The main ritual concern is the ability of the congregation to receive the God language, the omitting of Lord, the de-gendering of many aspects of the liturgy, and the refocused salvation history. If your community cannot yet receive these changes, consider working some of them in slowly. It is assumed that the remainder of the service will be in accordance with the traditions of the local worshipping community. Please ensure that you make appropriate changes, ensuring you use expansive language for God, and that you open the possibility for people of a variety of genders to be in leadership during the worship service.

Location: Ideally in a communion service of a worshipping community. Alternately it could take place as part of a pride celebration, i.e. before a pride parade, or at a pride festival.


May God be with you.
And also with you.

Lift up your hearts

We lift them up to our God.

Let us give thanks to the Mighty One our God.

It is right to give our thanks and praise.

It is indeed right, our duty and our joy, that we should at all times and in all places give thanks to you, almighty and transforming God, through our guide, Jesus Christ, who overcame death and showed us the path to life everlasting. So, with the church on earth and the fullness of heaven, we praise you and join the unending song:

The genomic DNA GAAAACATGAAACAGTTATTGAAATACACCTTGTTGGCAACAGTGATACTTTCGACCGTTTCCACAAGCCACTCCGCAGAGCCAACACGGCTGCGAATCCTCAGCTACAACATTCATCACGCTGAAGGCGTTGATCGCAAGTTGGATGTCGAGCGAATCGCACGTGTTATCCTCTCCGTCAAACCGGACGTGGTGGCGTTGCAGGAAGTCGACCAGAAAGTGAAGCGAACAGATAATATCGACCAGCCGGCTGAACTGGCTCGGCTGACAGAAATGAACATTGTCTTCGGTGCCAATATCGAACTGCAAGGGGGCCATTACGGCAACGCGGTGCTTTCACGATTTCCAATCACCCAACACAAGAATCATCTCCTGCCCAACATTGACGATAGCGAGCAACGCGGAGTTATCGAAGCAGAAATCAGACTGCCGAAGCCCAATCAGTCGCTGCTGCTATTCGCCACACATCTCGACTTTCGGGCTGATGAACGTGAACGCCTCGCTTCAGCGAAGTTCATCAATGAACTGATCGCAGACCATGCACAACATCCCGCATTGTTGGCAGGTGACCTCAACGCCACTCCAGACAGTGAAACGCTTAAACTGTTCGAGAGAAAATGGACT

Holy, Holy, Holy One, God of mighty power. Heaven and Earth are full of your glory, Hosanna in the Highest. Blessed is the one who comes in the name of Our God. Hosanna in the Highest.

Blessed are You, Ruler of Space and time.

Your gift for transforming is beyond measure.

You are faithful beyond our ability to imagine.

We praise you for do-overs:

For saving Ninevah and repenting of Your bad decision.

For saving the woman with a hemorrhage and giving her life anew.

For saving Lazarus and calling him out of the tomb of death and despair.

We bless you for the stories of naming:

For Saul, who you called as an apostle, and whose name you changed to Paul.

For Sarai, who had children at an advanced age, and whose name you changed to Sarah.

For Simon, who called your Beloved One Messiah, and whose name you changed to Peter.